You can search the entire site. or go to the recent opinions, or the chronological or subject indices. Justice v. R.M.H. Aero Logging, Inc. (2/15/2002) sp-5538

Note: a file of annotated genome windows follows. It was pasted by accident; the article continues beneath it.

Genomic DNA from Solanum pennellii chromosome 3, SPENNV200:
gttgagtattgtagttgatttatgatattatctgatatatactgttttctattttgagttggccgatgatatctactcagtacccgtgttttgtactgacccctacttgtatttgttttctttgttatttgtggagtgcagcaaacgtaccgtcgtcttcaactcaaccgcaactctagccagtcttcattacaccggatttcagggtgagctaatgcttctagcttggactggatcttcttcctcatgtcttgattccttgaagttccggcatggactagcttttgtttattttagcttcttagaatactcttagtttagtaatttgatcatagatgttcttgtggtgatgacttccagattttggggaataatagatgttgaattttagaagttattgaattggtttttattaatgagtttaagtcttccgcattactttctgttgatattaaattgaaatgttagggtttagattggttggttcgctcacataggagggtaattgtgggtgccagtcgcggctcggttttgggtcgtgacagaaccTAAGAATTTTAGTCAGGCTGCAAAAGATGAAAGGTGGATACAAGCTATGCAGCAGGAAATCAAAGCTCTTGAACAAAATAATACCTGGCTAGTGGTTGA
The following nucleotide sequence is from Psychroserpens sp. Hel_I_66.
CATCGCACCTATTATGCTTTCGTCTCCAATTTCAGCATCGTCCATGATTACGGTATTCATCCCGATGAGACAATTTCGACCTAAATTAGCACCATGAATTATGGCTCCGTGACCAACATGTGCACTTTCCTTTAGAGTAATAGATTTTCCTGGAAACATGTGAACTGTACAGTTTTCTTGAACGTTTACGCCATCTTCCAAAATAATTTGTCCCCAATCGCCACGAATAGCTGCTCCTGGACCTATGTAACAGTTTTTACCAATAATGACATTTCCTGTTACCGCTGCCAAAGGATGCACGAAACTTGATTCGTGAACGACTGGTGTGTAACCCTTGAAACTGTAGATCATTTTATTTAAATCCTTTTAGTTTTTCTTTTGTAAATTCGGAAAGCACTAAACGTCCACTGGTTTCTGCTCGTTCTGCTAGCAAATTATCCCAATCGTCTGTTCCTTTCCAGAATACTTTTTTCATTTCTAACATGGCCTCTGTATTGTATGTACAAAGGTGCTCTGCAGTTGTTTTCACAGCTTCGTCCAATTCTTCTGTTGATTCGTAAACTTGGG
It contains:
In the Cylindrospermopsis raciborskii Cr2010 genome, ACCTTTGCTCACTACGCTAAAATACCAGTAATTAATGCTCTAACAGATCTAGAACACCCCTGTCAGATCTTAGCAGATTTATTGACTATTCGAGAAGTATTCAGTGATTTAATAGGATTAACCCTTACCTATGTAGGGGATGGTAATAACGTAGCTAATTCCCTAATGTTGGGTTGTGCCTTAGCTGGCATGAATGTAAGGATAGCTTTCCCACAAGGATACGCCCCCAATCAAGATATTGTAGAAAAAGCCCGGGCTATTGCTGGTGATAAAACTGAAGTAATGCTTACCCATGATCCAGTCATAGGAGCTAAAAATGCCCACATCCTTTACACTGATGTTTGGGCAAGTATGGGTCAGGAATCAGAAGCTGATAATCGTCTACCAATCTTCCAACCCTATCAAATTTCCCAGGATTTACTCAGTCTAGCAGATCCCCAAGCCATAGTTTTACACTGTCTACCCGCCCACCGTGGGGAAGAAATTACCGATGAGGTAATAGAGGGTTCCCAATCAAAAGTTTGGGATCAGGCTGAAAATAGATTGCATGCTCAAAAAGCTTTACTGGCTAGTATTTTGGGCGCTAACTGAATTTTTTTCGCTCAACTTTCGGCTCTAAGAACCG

Notice: This opinion is subject to correction before publication in the Pacific Reporter. Readers are requested to bring errors to the attention of the Clerk of the Appellate Courts, 303 K Street, Anchorage, Alaska 99501, phone (907) 264-0608, fax (907) 264-0878, e-mail firstname.lastname@example.org. THE SUPREME COURT OF THE STATE OF ALASKA DAN B. JUSTICE, ) ) Supreme Court Nos. S-9513/9544 Appellant/Cross-Appellee, ) ) Superior Court No. 1JU-98-2534 CI v. ) ) O P I N I O N RMH AERO LOGGING, INC., and ) WAUSAU INSURANCE ) [No. 5538 - February 15, 2002] COMPANIES, ) ) Appellees/Cross-Appellants. ) ________________________________) Appeal from the Superior Court of the State of Alaska, First Judicial District, Juneau, Patricia A. Collins, Judge. Appearances: Paul M. Hoffman, Robertson, Monagle & Eastaugh, P.C., Juneau, for Appellant/Cross-Appellee. Patricia L. Zobel, DeLisio Moran Geraghty & Zobel, Anchorage, for Appellees/Cross-Appellants. Before: Fabe, Chief Justice, Matthews, Eastaugh, Bryner, and Carpeneti, Justices. EASTAUGH, Justice. I. INTRODUCTION I. Did the Alaska Workers' Compensation Board erroneously adjust an injured employee's compensation rate by departing from the statutory formula for determining gross weekly earnings set out in former AS 23.30.220(a)(1)? Because we conclude that our holding in Gilmore v. Alaska Workers' Comp. Bd.1 applies with limited retroactivity to the employee's claim for a compensation rate adjustment, and because substantial evidence supports the finding that the employee's past employment history is not an accurate predictor of his future wage losses resulting from the injury, we affirm the board's decision adjusting the employee's compensation rate. II. FACTS AND PROCEEDINGS RMH Aero Logging, Inc. hired Dan Justice in February 1993 to work as a knot bumper. On June 3, 1993 Justice was injured while working for RMH at a logging camp near Ketchikan, when a helicopter's rotor wash caused the log on which he was standing to roll, pinning his right foot against another log. Justice received medical treatment and was cleared to work without any restrictions, wearing heavy lace-up leather boots to prevent further injury. Despite being placed on light duty, Justice continued to experience significant pain in his right foot. Further medical examination revealed a fracture in his right forefoot.2 Justice's last day of employment with RMH was June 30, 1993. Because conservative medical treatment of Justice's injury - such as immobilization of the foot in a cast - did not entirely relieve the pain in his right foot, Justice underwent surgery in February 1994. After Justice recuperated from the surgery, Dr. Todd Kile rated Justice's permanent partial impairment (PPI) at four percent. Dr. Kile later increased Justice's PPI rating to eight percent. After RMH filed a report of occupational injury or illness with the board in June 1993, Wausau Insurance Companies, RMH's workers' compensation insurer, voluntarily adjusted Justice's claim. Between July 10, 1993 and August 9, 1994, Justice received temporary total disability (TTD) benefits of $154 per week, based on his gross income (as indicated in his federal income tax returns) of $16,589 and $4,305 for 1991 and 1992 respectively.3 Upon reaching medical stability in August 1994, Justice received PPI benefits based on Dr. Kile's rating of eight percent. On July 10, 1995 - when his PPI benefits expired - Justice received a lump sum payment of $9,971 under former AS 23.30.041(k).4 Justice continued to experience pain after the February 1994 arthrodesis procedure because of degenerative arthritic changes in his right foot. On October 13, 1997 Justice's right foot spasmed while he was working on the roof of his house. Justice fell from the roof, fracturing his right wrist and sustaining a fracture/dislocation of a joint in the long finger of his right hand. Justice underwent surgery in January 1998 to correct the fracture/dislocation. RMH agreed that Justice's October 1997 injuries were related to his June 1993 injury, and reinstated his TTD benefits effective September 1, 1997. On December 1, 1997 Justice filed a workers' compensation claim with the board. On May 11, 1998 Justice filed an amended claim seeking, among other things, a retroactive adjustment of his TTD compensation rate. Justice claimed that his gross income in 1992 was aberrationally low and did not accurately predict his future lost wages. Justice explained that he had spent that year administering his mother's estate. Citing Gilmore v. Alaska Workers' Comp. Bd.,5 Justice asked the board to depart from the formula, contained in former AS 23.20.220(a)(1), for determining gross weekly wages. The board agreed and retroactively adjusted Justice's weekly compensation rate to $424.30. RMH appealed to the superior court, which affirmed the "retroactive application of Gilmore to Mr. Justice's 1997 TTD claim" and reversed "[t]he Board's order that Gilmore be applied to Mr. Justice's 1993 TTD claim . . . ."6 Justice appeals and RMH cross-appeals. III. DISCUSSION A. Standard of Review A. We independently review the merits of an agency determination when a superior court acts as an intermediate court of appeal.7 "In reviewing an agency's factual findings, we employ the `substantial evidence' test."8 Substantial evidence is "such relevant evidence as a reasonable mind might accept as adequate to support a conclusion."9 When an agency decision involves expertise regarding either complex subject matter or fundamental policy formulation, we defer to the decision " `so long as it is reasonable, supported by the evidence in the record as a whole, and there is no abuse of discretion.' "10 We apply the substitution of judgment test to legal questions where no agency expertise is involved, such as questions of " `statutory interpretation or other analysis of legal relationships about which courts have specialized knowledge and experience.' "11 B. The Board Did Not Err by Applying Gilmore to Justice's Claim for a Compensation Rate Adjustment. On October 14, 1994 we decided Gilmore v. Alaska Workers' Comp. Bd., which held that former AS 23.30.220(a), as applied by the board to Gilmore, violated the equal protection clause of the Alaska Constitution.12 When Gilmore was injured on September 17, 1989, AS 23.30.220(a) provided in relevant part: The spendable weekly wage of an injured employee at the time of an injury is the basis for computing compensation. It is the employee's gross weekly earnings minus payroll tax deductions. The gross weekly earnings shall be calculated as follows: (1) the gross weekly earnings are computed by dividing by 100 the gross earnings of the employee in the two calendar years immediately preceding the injury; (2) if the employee was absent from the labor market for 18 months or more of the two calendar years preceding the injury, the board shall determine the employee's gross weekly earnings for calculating compensation by considering the nature of the employee's work and work history, but compensation may not exceed the employee's gross weekly earnings at the time of injury . . . . During the two years preceding his injury, Gilmore had worked for a total of thirty-nine weeks.14 But for twenty-two of the thirty- nine weeks, Gilmore had been in vocational training programs learning to become a motorcycle mechanic.15 Gilmore argued that he should be considered "absent from the labor market" within the meaning of AS 23.30.220(a)(2) while he was attending vocational training programs, and that he was therefore entitled to an alternative wage calculation under that statute.16 The board rejected Gilmore's contention, and the superior court affirmed.17 At our request, the parties in Gilmore filed supplemental memoranda discussing whether AS 23.30.220(a)'s formula for determining an injured employee's gross weekly earnings violated the equal protection clause of the Alaska Constitution.18 We held that it did, as applied to Gilmore, for the following reasons: The gross weekly wage determination method of AS 23.30.220(a) creates large differences in compensation between similarly situated injured workers, bears no relationship to the goal of accurately calculating an injured employee's lost wages for purposes of determining his or her compensation, is unfair to workers whose past history does not accurately reflect their future earning capacity, and is unnecessary to achieve quickness, efficiency, or predictability. But we noted that "section 220(a) may be applied constitutionally in a number of circumstances, for example, where an injured worker has had the same occupation for all of the past two calendar years."20 Thus, the relevant inquiry under Gilmore is whether an injured worker's past employment history is an "accurate predictor" of future wage losses due to the injury.21 Where past wage levels are an accurate predictor of losses due to the injury, "the Board must apply the statutory formula. The decision to depart from the statute must be based on substantial evidence supporting the conclusion that past wage levels will lead to an irrational workers' compensation award."22 We declined in Gilmore to address the extent to which its holding would be applied retroactively.23 As Justice Compton noted in his concurring opinion, [t]he question of prospectivity or retroactivity, and the type of prospectivity or retroactivity, will be addressed in the context of a case in which the question is essential to the decision. In the meantime, the past opinions of this court should serve as a basis for an informed decision by the Board. The board retroactively applied Gilmore to Justice's claim for a compensation rate adjustment.25 Justice argues that the board correctly applied Gilmore to his claim. RMH responds that Gilmore should apply retroactively only "to workers who raised the issue prior to Gilmore, had a claim open to adjudication at that time, or who had preserved the issue for appeal when the decision was issued." (Emphasis added.) Because we conclude below that Justice's claim is open to adjudication,26 we could hold that the board properly applied Gilmore to Justice's claim on the basis of RMH's concession alone. But, as we will see, our law governing the retroactive application of our decisions also demands that we affirm the board's decision to accord Gilmore the limited retroactivity necessary to reach Justice's claim. 1. The Byayuk factors dictate retroactive application of Gilmore. "There is no constitutional mandate, federal or state, requiring civil decisions to be applied either retroactively or prospectively. The determination whether to give retroactive effect to new decisional law is made ad hoc, on the basis of the practical and equitable considerations of each case."27 We consider four factors in deciding whether and to what extent new decisional law should be applied retroactively: (1) whether the holding either overrules prior law or decides an issue of first impression whose resolution was not foreshadowed; (2) whether the purpose and intended effect of the new rule of law is best accomplished by a retroactive or a prospective application; (3) the extent of reasonable reliance upon the old rule of law; and (4) the effect on the administration of justice of a retroactive application of the new rule of law. In civil cases, limited retroactivity is the rule; exclusively prospective application is the exception.29 "Absent special circumstances, a new decision of this court will be given effect in the case immediately before the court, and will be binding in all subsequent cases in which the point in question is properly raised," even if the events to which the law is applied occurred before the court's decision.30 The first Byayuk factor - whether a decision overrules prior law or decides an issue of first impression whose resolution was not foreshadowed - is actually a threshold test.31 If Gilmore's holding was clearly foreshadowed, the rule will apply retroactively; if, on the other hand, the question answered by Gilmore was "subject to rational disagreement," we must address the remaining factors.32 Gilmore was our first decision addressing the constitutionality of former AS 23.30.220(a). Furthermore, because Gilmore did not hold that AS 23.30.220(a) was facially unconstitutional,33 but only that the statute as the board applied it to Gilmore violated the equal protection clause of the Alaska Constitution, the outcome in Gilmore was arguably "subject to rational disagreement." We therefore conclude that Byayuk's threshold test is met and proceed to consider the remaining criteria. The second Byayuk factor - whether the purpose and intended effect of the new rule of law is best accomplished by a retroactive or exclusively prospective application - "is the single most important criterion to use in determining whether to apply a new rule of law retroactively . . . ."34 The parties agree that Gilmore's purpose, like the overall purpose of AS 23.30.220(a), is to ensure "a fair approximation of a claimant's probable future earning capacity during the period in which compensation benefits are to be paid."35 Because a purely prospective application of Gilmore would deprive certain workers, such as Justice, of workers' compensation benefits based on a fair approximation of future earning capacity, Gilmore's purpose is best accomplished by applying it retroactively. The third Byayuk factor - the extent of reasonable reliance on the old rule of law - "is used to further weigh the merits of a [purely] prospective application and also to set the limits of retroactivity."36 However, "this factor is of minimal importance where the purpose and intended effect of the new rule of law clearly justifies a retroactive application."37 Furthermore, we have held that " `[a]n insurer's reliance interest is insufficient to [defeat retroactive] application of a change in the law unless the insurer presents a compelling case of grave financial consequences.' "38 RMH argues that "the cost of opening and litigating all prior claims under former [AS 23.30.220(a)] . . . constitutes a grave financial circumstance." But opening and litigating all prior claims is not the effect of limited retroactivity. Limited retroactivity does not reopen final judgments; instead, it applies the new rule only to cases still open to adjudication. RMH has not demonstrated that grave financial circumstances would result from this limited retroactive application of the Gilmore decision. The fourth Byayuk factor - the effect on the administration of justice of retroactively applying the new rule of law - is "useful in determining not only whether a new rule should apply retroactively but also how far the application should extend."39 RMH argues that retroactively applying Gilmore would burden the entire workers' compensation system by allowing the relitigation of "all prior workers' compensation payments under former AS 23.30.220(a)." We disagree. Because we hold below that Gilmore is retroactively applicable only to cases which remain open to adjudication,40 final judgments and other cases not open to adjudication will not be subject to relitigation. Furthermore, we have previously noted that "the fact that retroactive application of [a new rule of law] may increase the number of suits is not sufficient reason to limit retroactive application . . . . An increase in the amount of justice should not be recognized as a burden on the administration of justice."41 Thus, the final Byayuk factor does not weigh against retroactive application. 2. To what extent should Gilmore be retroactively applied? In Vienna v. Scott Wetzel Servs., Inc.,42 we considered whether and to what extent Alaska Pacific Assurance Co. v. Brown43 should be applied retroactively. Brown held that former AS 23.30.175(d) unconstitutionally reduced the compensation benefits of injured workers residing outside Alaska.44 We held in Vienna that the Brown decision applied retroactively to those workers whose claims remained open to adjudication, and to those who had preserved the issue for appeal.45 Similarly, in Metcalf v. Felec Servs., we held that the holding in that case would extend to workers' compensation cases "in the pipeline" as of the date of the court's decision.46 This included "workers whose claims remain[ed] open to adjudication and those who [had] preserved the issue for appeal, assuming the time for appeal [had] not expired."47 We now hold that Gilmore is likewise retroactively applicable to workers whose claims remain open to adjudication, and to those who have preserved the issue for appeal. Indeed, as we noted above, RMH concedes that Gilmore should apply retroactively "to workers who raised the issue prior to Gilmore, had a claim open to adjudication at that time, or who had preserved the issue for appeal when the decision was issued." 3. Justice's claim for a compensation rate adjustment is open to adjudication. RMH argues that Gilmore may not be retroactively applied to Justice's claim for a compensation rate adjustment because it is not "open to adjudication." RMH contends that because it did not controvert Justice's claim for workers' compensation benefits, and because Justice received the last benefits payment on July 10, 1995, AS 23.30.105(a)'s two-year statute of limitations expired on July 11, 1997.48 Because Justice did not seek a compensation rate adjustment until May 11, 1998, RMH asserts that his claim is not "open to adjudication." Alaska Statute 23.30.105(a) permits claims within two years after the date of the last payment of workers' compensation benefits paid without an award. But AS 23.30.105(b) provides that "[f]ailure to file a claim within the period prescribed in (a) of this section is not a bar to compensation unless objection to the failure is made at the first hearing of the claim in which all parties in interest are given reasonable notice and opportunity to be heard." Justice contends that because RMH did not object at the November 9, 1998 hearing - the first (and only) hearing before the board - his claim is not barred by AS 23.30.105(a)'s two-year statute of limitations, and is therefore open to adjudication. We ordered supplemental briefing in this case addressing the following issues: (1) "When and to what extent RMH was placed on notice that Justice was seeking to recover additional compensation for the period of disability between 1993 and 1995"; and (2) "What opportunity RMH had to argue that any attempt to make a change in the compensation rate applied to the period between 1993-95 was untimely." Justice argued in his opening supplemental brief that RMH was placed on notice that Justice was seeking to recover additional compensation for the period of disability between 1993 and 1995 on March 1, 1998, when he sent a letter to the board asking "for an adjustment of [his] weekly compensation rate retroactive to 7-10-93 to 8-9-94 (56 weeks) [and] 9-1-97 to 3-1- 9 (26 weeks) and beyond." (Emphasis added.) In that letter, Justice requested back compensation of $11,180.70 and a new weekly compensation rate of $290.35. Justice enclosed his calculations explaining how he arrived at $11,180.70. Those calculations reveal that Justice was seeking an additional $7,635.60 in compensation for the period between July 10, 1993 and August 9, 1994. The board treated Justice's letter as a claim and served it on Wausau Insurance Companies on March 6, 1998. Thus, RMH was on notice as of March 6, 1998 that Justice was seeking additional compensation for the period of disability between 1993 and 1995. But in any event, RMH candidly concedes in its opening supplemental brief that it "was first put on notice that Mr. Justice was seeking a retroactive compensation rate adjustment for benefits paid between 1993 and 1995 on August 10, 1998 at the prehearing at which it was made clear that a retroactive application of the Gilmore decision was being sought." RMH therefore had notice of Justice's claim for a retroactive compensation rate adjustment for benefits paid between 1993 and 1995 before the November 9, 1998 AWCB hearing. Because RMH was placed on notice of Justice's claim for a retroactive compensation rate adjustment before the November 9, 1998 hearing, and because RMH did not object at that hearing to Justice's failure to file a claim within the period prescribed by AS 23.30.105(a), we hold that RMH waived its statute of limitations defense, and that Justice's claim is therefore "open to adjudication." We therefore conclude that it was not error to apply Gilmore to Justice's claim. C. It Was Not Error to Find that Justice Was Entitled to a Compensation Rate Adjustment Under Gilmore. RMH argues that even if the board properly applied Gilmore retroactively to Justice's claim, it erred by finding that Justice was entitled to an adjustment under Gilmore, because (1) the board applied a generalized "fairness" analysis to Justice's claim, and (2) substantial evidence does not support the finding that Justice's past employment history is not an accurate predictor of his future lost income. 1. The AWCB did not base its decision to grant Justice a compensation rate adjustment solely upon a "fairness" analysis. In Thompson v. United Parcel Serv., we held that it was error, under Gilmore, for the board to depart from the formula in former AS 23.30.220(a)(1) by conducting a "generalized fairness inquiry rather than asking whether Thompson's past earnings could accurately be used to determine what she would have earned had she not been injured."49 RMH argues that the board erred by granting Justice a compensation rate adjustment based on a generalized fairness inquiry. RMH claims that the board made no findings regarding whether Justice's past earnings were an accurate predictor of future lost earnings. It is true that the board stated that "the court's decision in Gilmore requires that a `fairness' analysis be applied in cases such as this." But the board also found that there was "a substantial disparity in [Justice's] earnings at the time of his injury and his earnings, as computed under subsection 220(a)" and that Justice "would have worked more time per year than he had in the past, based on his desire to purchase a house and on his need to no longer care for his mother." These findings addressed the relevant inquiry under Gilmore - i.e., whether Justice's past earnings were an accurate predictor of his future lost earnings. We therefore perceive no error. 2. Substantial evidence supports the finding that Justice's past employment history is not an accurate predictor of his future lost income. RMH next argues that substantial evidence does not support the finding that Justice's past employment history is not an accurate predictor of his future lost income. RMH argues that Justice's work history "demonstrates sporadic and seasonal employment . . . with significant periods of unemployment in every year pre-injury," and that Justice's gross earnings in 1991 and 1992 are not "a great aberration compared with his historical wages . . . ." Because the question of the reliability of an injured employee's past work history as a predictor of future lost income is factual in nature, we review the board's findings on that issue "under the substantial evidence test, viewing whether the evidence relied upon was substantial in light of the record as a whole."50 Here, substantial evidence supports the board's finding that Justice's past employment history is not an accurate predictor of his future lost income. First, there was "a substantial disparity in [Justice's] earnings at the time of his injury and his earnings, as computed under subsection 220(a)." Justice earned $23,425 between February and June 1993 working for RMH. In contrast, he earned $16,589 in 1991 and $4,305 in 1992. Although a "substantial difference" between an injured worker's award under former AS 23.30.220(a)(1) and his or her gross weekly earnings at the time of injury "does not per se indicate a lack of predictive value," it is relevant evidence that the board may consider.51 Furthermore, Justice testified that he intended to increase the amount of his employment in order to earn the necessary funds for a down payment on a house. An injured worker's intentions at the time of injury regarding future employment are relevant to determining the reliability of the employee's past work history as a predictor of future lost income.52 Finally, at the time of his injury, Justice no longer needed to care for his ailing mother, who passed away in March 1992. We therefore hold that the board did not err by granting Justice a compensation rate adjustment under Gilmore. IV. CONCLUSION For these reasons, we agree with the Alaska Workers' Compensation Board's resolution of Justice's claim for a compensation rate adjustment. Accordingly, we AFFIRM that part of the superior court's decision affirming the board and REVERSE that part of the superior court's decision reversing the board and REMAND with instructions to affirm the entirety of the board's resolution of Justice's claim for a compensation rate adjustment. _______________________________ 1 882 P.2d 922 (Alaska 1994). 2 Justice was diagnosed with a "medial cuneiform fracture" in his right foot as well as a "possible Linsfranc injury." 3 Justice's weekly TTD benefits were calculated under former AS 23.30.220(a)(1). In 1993 AS 23.30.220 provided in relevant part: (a) The spendable weekly wage of an injured employee at the time of an injury is the basis for computing compensation. It is the employee's gross weekly earnings minus payroll tax deductions. The gross weekly earnings shall be calculated as follows: (1) the gross weekly earnings are computed by dividing by 100 the gross earnings of the employee in the two calendar years immediately preceding the injury. AS 23.30.220 was amended effective September 4, 1995. See ch. 75, 9-10, SLA 1995. 4 Former AS 23.30.041(k) provided: Benefits related to the reemployment plan may not extend past two years from date of plan approval or acceptance, whichever date occurs first, at which time the benefits expire. If an employee reaches medical stability before completion of the plan, temporary total disability benefits shall cease and permanent impairment benefits shall then be paid at the employee's temporary total disability rate. If the employee's permanent impairment benefits are exhausted before the completion or termination of the reemployment plan, the employer shall provide wages equal to 60 percent of the employee's spendable weekly wages but not to exceed $525, until the completion or termination of the plan. A permanent impairment benefit remaining unpaid upon the completion or termination of the plan shall be paid to the employee in a single lump sum. The fees of the rehabilitation specialist or rehabilitation professional shall be paid by the employer and may not be included in determining the cost of the reemployment plan. AS 23.30.041(k) was amended effective July 1, 2000. See ch. 105, 4, SLA 2000. 5 882 P.2d 922 (Alaska 1994). 6 The parties agree that the superior court mistakenly assumed that Justice had asserted two separate claims for compensation rate adjustment - i.e., a claim for the June 1993 foot injury and a claim for the October 1997 wrist injury. 7 Thompson v. United Parcel Serv., 975 P.2d 684, 687-88 (Alaska 1999) (citing Handley v. State, Dep't of Revenue, 838 P.2d 1231, 1233 (Alaska 1992) (citation omitted)). 8 Id. at 688 (citing Jager v. State, 537 P.2d 1100, 1107 (Alaska 1975) (citation omitted)). 9 Id. (quoting Interior Paint Co. v. Rodgers, 522 P.2d 164, 170 (Alaska 1974) (citation omitted)). 10 Id. (quoting Ellis v. State, Dep't of Natural Res., 944 P.2d 491, 493 (Alaska 1997) (citation omitted)). 11 Id. (quoting Earth Res. Co. v. State, Dep't of Revenue, 665 P.2d 960, 965 (Alaska 1983) (citation omitted)). 12 Gilmore, 882 P.2d at 922-30. 13 Ch. 79, 37, SLA 1988; see also Gilmore, 882 P.2d at 923 n.1. AS 23.30.220 was amended effective September 4, 1995. See ch. 75, 9-10, SLA 1995. 14 Gilmore, 882 P.2d at 924. 15 Id. 16 Id. at 924-25. 17 Id. at 925. 18 Id. at 923. 19 Id. at 929. 20 Id. at 930 n.17. 21 Thompson, 975 P.2d at 689. 22 Id. 23 See Gilmore, 882 P.2d at 930 n.18, 932. 24 Id. at 932 (Compton, J., concurring) (citing Metcalf v. Felec Servs., 784 P.2d 1386 (Alaska 1990) ; Morrison v. Afognak Logging, Inc., 768 P.2d 1139 (Alaska 1989); Vienna v. Scott Wetzel Servs., Inc., 740 P.2d 447 (Alaska 1987); Suh v. Pingo Corp., 736 P.2d 342 (Alaska 1987)). 25 Justice was injured on June 3, 1993, before we decided Gilmore on October 14, 1994. See 882 P.2d at 922. 26 See infra Part III.B.3. 27 Suh, 736 P.2d at 344 (citation omitted). 28 Commercial Fisheries Entry Comm'n v. Byayuk, 684 P.2d 114, 117 (Alaska 1984). 29 Id. at 117 (citing Plumley v. Hale, 594 P.2d 497, 502 (Alaska 1979)). 30 Vienna, 740 P.2d at 449 (quoting Plumley, 594 P.2d at 502). 31 Byayuk, 684 P.2d at 117-18. 32 Truesdell v. Halliburton Co., 754 P.2d 236, 239 (Alaska 1988) (citing Vienna, 740 P.2d at 450). 33 Gilmore, 882 P.2d at 929 n.17. 34 Byayuk, 684 P.2d at 118. 35 Gilmore, 882 P.2d at 927 (citation omitted). 36 Byayuk, 684 P.2d at 119. 37 Id. 38 Vienna, 740 P.2d at 451 (quoting Suh, 736 P.2d at 348 (Matthews, J., dissenting)). 39 Byayuk, 684 P.2d at 119. 40 See infra Part III.B.2. 41 Truesdell, 754 P.2d at 241. 42 740 P.2d 447, 449-52 (Alaska 1987). 43 687 P.2d 264 (Alaska 1984). 44 Id. at 269-74. 45 Vienna, 740 P.2d at 452. 46 784 P.2d 1386, 1391 n.4 (Alaska 1990). 47 Id. 48 AS 23.30.105(a) provides that "if payment of compensation has been made without an award on account of [an] injury or death, a claim may be filed within two years after the date of the last payment of benefits . . . ." (Emphasis added.) 49 Thompson, 975 P.2d at 689. 50 Id. at 690 (citations omitted). 51 Id. at 689. 52 Id. at 690.